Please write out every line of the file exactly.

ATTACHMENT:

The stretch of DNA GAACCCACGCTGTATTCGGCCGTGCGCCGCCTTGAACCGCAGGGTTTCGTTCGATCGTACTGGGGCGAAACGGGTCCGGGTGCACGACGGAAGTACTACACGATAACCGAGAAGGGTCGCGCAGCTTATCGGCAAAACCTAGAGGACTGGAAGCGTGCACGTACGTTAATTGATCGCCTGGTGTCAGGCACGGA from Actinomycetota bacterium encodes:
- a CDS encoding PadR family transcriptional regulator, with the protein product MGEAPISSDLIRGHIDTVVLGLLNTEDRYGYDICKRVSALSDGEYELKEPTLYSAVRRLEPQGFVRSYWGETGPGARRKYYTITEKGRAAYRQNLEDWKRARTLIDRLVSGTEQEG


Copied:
The stretch of DNA GAACCCACGCTGTATTCGGCCGTGCGCCGCCTTGAACCGCAGGGTTTCGTTCGATCGTACTGGGGCGAAACGGGTCCGGGTGCACGACGGAAGTACTACACGATAACCGAGAAGGGTCGCGCAGCTTATCGGCAAAACCTAGAGGACTGGAAGCGTGCACGTACGTTAATTGATCGCCTGGTGTCAGGCACGGA from Actinomycetota bacterium encodes:
- a CDS encoding PadR family transcriptional regulator, with the protein product MGEAPISSDLIRGHIDTVVLGLLNTEDRYGYDICKRVSALSDGEYELKEPTLYSAVRRLEPQGFVRSYWGETGPGARRKYYTITEKGRAAYRQNLEDWKRARTLIDRLVSGTEQEG